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Updated Review: Aussie 3 Minute Miracle


Sometimes, apparently, I jump the gun in posting a negative review of a product. That was the case with Aussie Deeeeep 3-Minute Miracle, which I originally reviewed in May 2009 (read the review by clicking here).

After writing that review, essentially stating that I simply wasn’t impressed with this conditioner, I let the bottle sit in the shower, untouched by me again. My two stepdaughters have enjoyed using it instead, when they are not swiping my far more expensive Oscar Blandi hair conditioner, that is!

On a whim a weeks ago, I decided to give 3-Minute Miracle another try. I’m glad I did. I’m not sure why my hair seemed to respond to it differently this time, though my hair is colored and seems to affect the products I use. The day I decided to try it again, I wore my hair down, and I couldn’t help but notice that only did my hair smell really good, it was very soft and smooth also.

Since then, I have emptied the original bottle and had to buy a new one! For about $3 at Walmart, this conditioner has become one of my favorites. I’m glad I gave it another chance!

Organix Shea Butter Conditioner

After using hand creams and another hair conditioner containing shea butter, with wonderful results, I had decided that I hadn’t met a product with shea butter that I didn’t like.

Until I tried Organix Shea Butter Conditioner, that is.

I picked up a bottle of the Shea Butter conditioner and a bottle of the Coconut Milk Conditioner during a buy-one-get-one-free sale at Walgreen’s, having high expectations for the Shea Butter one and just curious about the Coconut Milk concoction.

The Shea Butter product claim: “A weightless creamy blend of organic shea butter and ultra whipped yogurt proteins to nourish and smooth your hair with organic avocado oil to create smooth frizz-free hair as the antioxidant rich Vitamin E cleansing base washes away impurities.”

It smells really good, I’ll give it that. Shea butter products tend to have that “I’d like to try a little taste” scent about them. But beyond that, I didn’t really love or hate this conditioner. It’s just sort of so-so. It works okay, did the usual conditioner thing of making my hair a little easier to comb, but nothing spectacular, no fireworks, nothing to make me fall in love with it or pledge my undying love.

I give it 2.5 stars out of 5…it’s not horrible, but not great either. It won’t burn your hair from your scalp, pending normal use, but it won’t dramatically transform it either, from my experience.

I haven’t tried the Coconut Milk conditioner yet. I’ll review it once I have used that one a few times and developed my opinion on it!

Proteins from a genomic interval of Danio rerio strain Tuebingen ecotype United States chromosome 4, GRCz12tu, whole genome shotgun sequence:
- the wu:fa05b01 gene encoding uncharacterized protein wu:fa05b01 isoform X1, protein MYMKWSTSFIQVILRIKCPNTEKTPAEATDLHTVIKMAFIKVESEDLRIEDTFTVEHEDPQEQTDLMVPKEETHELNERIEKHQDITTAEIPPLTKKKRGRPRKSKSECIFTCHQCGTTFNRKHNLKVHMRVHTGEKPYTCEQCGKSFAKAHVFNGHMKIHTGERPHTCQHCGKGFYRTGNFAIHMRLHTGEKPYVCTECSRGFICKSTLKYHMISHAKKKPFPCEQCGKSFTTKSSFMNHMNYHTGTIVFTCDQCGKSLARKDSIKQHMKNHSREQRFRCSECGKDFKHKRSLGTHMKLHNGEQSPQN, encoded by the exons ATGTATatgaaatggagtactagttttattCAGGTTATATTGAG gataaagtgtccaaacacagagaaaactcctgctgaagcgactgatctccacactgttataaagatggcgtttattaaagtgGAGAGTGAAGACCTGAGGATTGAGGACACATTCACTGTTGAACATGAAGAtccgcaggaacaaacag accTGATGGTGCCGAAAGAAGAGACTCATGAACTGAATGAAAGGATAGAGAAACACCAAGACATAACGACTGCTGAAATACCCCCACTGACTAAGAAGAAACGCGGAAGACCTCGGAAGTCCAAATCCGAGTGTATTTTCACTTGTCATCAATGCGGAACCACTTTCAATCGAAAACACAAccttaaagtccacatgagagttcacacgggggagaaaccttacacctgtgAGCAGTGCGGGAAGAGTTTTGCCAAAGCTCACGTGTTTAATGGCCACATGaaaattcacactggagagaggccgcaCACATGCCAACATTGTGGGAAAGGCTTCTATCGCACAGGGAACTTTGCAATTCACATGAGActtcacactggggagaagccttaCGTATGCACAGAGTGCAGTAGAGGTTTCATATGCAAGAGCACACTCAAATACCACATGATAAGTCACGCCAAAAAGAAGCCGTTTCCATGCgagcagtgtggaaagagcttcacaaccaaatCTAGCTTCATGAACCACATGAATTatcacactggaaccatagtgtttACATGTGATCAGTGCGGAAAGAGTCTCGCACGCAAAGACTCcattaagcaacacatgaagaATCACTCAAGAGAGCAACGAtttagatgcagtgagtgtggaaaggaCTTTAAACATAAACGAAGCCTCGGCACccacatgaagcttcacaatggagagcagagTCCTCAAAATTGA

How Does Hair Conditioner Work?

Ever hear of Ed Pinaud? If you use conditioner on your hair, you can thank him, since he presented a product he called brilliantine at the 1900 Exhibition Universelle in Paris. This product was intended to soften men’s hair, beards, and mustaches, and it has advance to the hair conditioners we know and use today. (No, I didn’t make this up to amuse myself! Check out my source: Wikipedia).

Hair conditioners, according to CopperWiki, “perform as temporary filler which smooth out chinks in the cuticle layer. This keeps strands from tangling around each other as you brush and style your hair. Conditioner also develop a protective seal around hair, which forces the cuticle to lie flat – this flat surface reflects light and makes hair shine.”

So…just how does conditioner work this magic, anyway? Well, some people actually get paid to study hair at the nanometer level, in other words, one billionth of a meter at a time.

Bharat Bhushan, a mechanical engineer professor, concluded that many conditioners do not uniformly coat the hair surface, gathering in pockets at the bottom of the cuticles (source: ivanhoe.com). He concluded that, “You use a conditioner basically to lubricate. You’re looking for a good feel,” and “If it does not chemically attach to hair, does not interact with hair, then it’s not doing much of protection.”

According to salonweb.com, conditioners fall into 6 major categories:

Moisturizers: concentrated with humectants. Humectants are compounds that attract and hold moisture into the hair. They may not necessarily contain botanicals or protein (they often do).

Reconstructors: normally contain protein. Hydrolyzed human hair keratin protein is the best source, because it contains all 19 amino acids found in the hair. Human hair keratin protein has a low molecular weight. This enables the it to penetrate the hair shaft (the cortex). The main purpose of a reconstructor is to strengthen the hair.